Bert Williams was a singer, actor, and comedian who chafed at the limited opportunities for Black entertainers and worked to present images other than blackface minstrel-style shows. Eva Tanguay developed a following with her independence from traditional women’s roles, and Julian Eltinge was known for his convincing impersonations of women. All three pushed the limits of social acceptance to become icons of the vaudeville stage. The book follows them as they gain fame and fortune, their fates sometimes linked by common associations or even a shared stage. But all three are also undone by difficult transitions to the age of film, and suffer desperate or premature ends.

The book’s composition is masterful, weaving the three stories into a cohesive, captivating tale of a bygone era, at turns holding out examples of the similarities or differences in their lives. The art’s detailed, cross-hatched style, which is aided by extensive visual and textual research, captures Tanguay’s outlandish costumes, Eltinge’s transformational performances, and even scenes from the silent film shorts of Williams, his sly facial expressions changing panel by panel.

The larger impact that Williams, Tanguay, and Eltinge had on American entertainment is evident today: a legacy of challenging assumptions and preconceptions about race, gender, and sexual identity. A Revolution in Three Acts is an incredible work of historical scholarship, entertainment, and artistry. -Peter Dabbene, Foreword Reviews

“A Revolution in Three Acts: The Radical Vaudeville of Bert Williams, Eva Tanguay and Julian Eltinge” by David Hajdu and John Carey is the surprise of the year for me because there’s so much I didn’t know or suspect about early 20th-century mass entertainment and its impact on how America saw itself.

These three iconic performers — the Black star of minstrel shows, the female performer who rejects her gender and the male who identifies as female — navigate vaudeville during the twilight of the Victorian age trying to find their place in society. The results of their artistic pursuits are tragic, comic and always poignant. - Tony Norman, Pittsburgh Post-Gazette

This is an extremely remarkable comic, at once a historical look at the great and hugely popular genre of vaudeville, and a treatment of the margins, racial and gender, that pushed closer to the surface than radio or films would reach before the 1950s. David Hajdu is a distinguished music critic and a professor at Columbia University. His artistic collaborator, John Carey, less well known, worked at Greater Media Newspapers for decades. Neither has produced a comic until now, but Hajdu wrote an insightful history of comics entitled The Ten Cent Plague, more than touching upon the condemned but lively elements of popular culture.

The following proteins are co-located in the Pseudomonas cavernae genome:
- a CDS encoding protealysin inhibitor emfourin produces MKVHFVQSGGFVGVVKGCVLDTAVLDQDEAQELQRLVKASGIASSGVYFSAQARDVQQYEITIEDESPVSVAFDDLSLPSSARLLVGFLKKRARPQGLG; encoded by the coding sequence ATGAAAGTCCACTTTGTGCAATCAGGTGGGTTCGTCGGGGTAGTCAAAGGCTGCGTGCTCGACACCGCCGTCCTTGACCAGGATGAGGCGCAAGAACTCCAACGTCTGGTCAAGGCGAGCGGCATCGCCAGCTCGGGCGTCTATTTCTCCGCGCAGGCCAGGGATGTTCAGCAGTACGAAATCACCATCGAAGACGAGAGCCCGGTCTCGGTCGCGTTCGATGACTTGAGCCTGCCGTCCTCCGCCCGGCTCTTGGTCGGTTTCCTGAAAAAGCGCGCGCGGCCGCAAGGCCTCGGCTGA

Bert Williams, “the son of laughter” in contemporary advertising of Vaudeville, was almost certainly the first native of the little island of Antigua, then still in the British West Indies, to make himself a major star in the US. He sang, danced, told jokes, charmed (white) audiences far and wide, and became himself a producer of shows starring himself. He exhausted himself and died young, just as he reached his apex of success.

Eva Tanguay is remembered for one phrase, “I Don’t Care!” hailed by Andre Breton and the surrealists as capturing the spirit and radical possibilities embedded within popular culture. Flagrantly transgressive, she challenged every limitation of the lingering Victorian culture, dressing outlandishly, for instance, wearing pennies glued to a revealing body suit at the moment when the Lincoln Penny was introduced and fleeing when the police arrived to arrest her. She joined Williams on stage and drove audiences wild.

Cross-dressing Julian Eltinge completes this narrative. By way of Harvard and Hasty Pudding, he starred as a female performer, singing and dancing up a storm. Holding nothing back, he openly proclaimed his sexual passion for a black man (doublng the provocation), with himsef as “The Sambo Girl,” on stage and in the sheet music of the day. The very idea that Eltinge could publish a magazine under his own name offers a transgressive moment in time and in the rising pulp magazine craze.

The genius of the comic intertwines the stories, sharing the threats of the cops and other thuggish males. Tanguay and Williams were widely rumored to be lovers, but the rumor that she was to marry Eltinge inspired no limit of mean-spirited satire (“who will wear the breeches?”) and some good spirited as well. But movies, even without the severe restrictions to come later, were just too limited for this leap out of propriety. (Bert Williams was also in several film shorts, but these are lost.)

The art of Revolution in Three Acts finds John Carey perfectly suited with a greyish, sketch-like style, offering a kind of fluidity suitable to the subject. He aspires neither to realism, in the ordinary sense, nor to the altogether imaginative comic-art style adopted or adapted in modern “art” comics. Rather, it is his own.

The high spirits of these three characters, the visions they had of themselves and the crushing reality of a world unsuited for them, comes home collectively as we follow their lives. Eltinge, an entrepreneur in his own mind, bought a large chunk of land in California’s Imperial Valley, with a vision of a resort and a theatrical complex. He was quickly overextended, when a film showed his female impersonation at a disadvantge: society was not ready, although in failure, he inspired other stage female impersonators across the US and Europe. Tanguay, perhaps the luckiest, had a series of prominent affairs, passing before she could complete a tell-all memoir. - Paul Buhle, Comics Grinder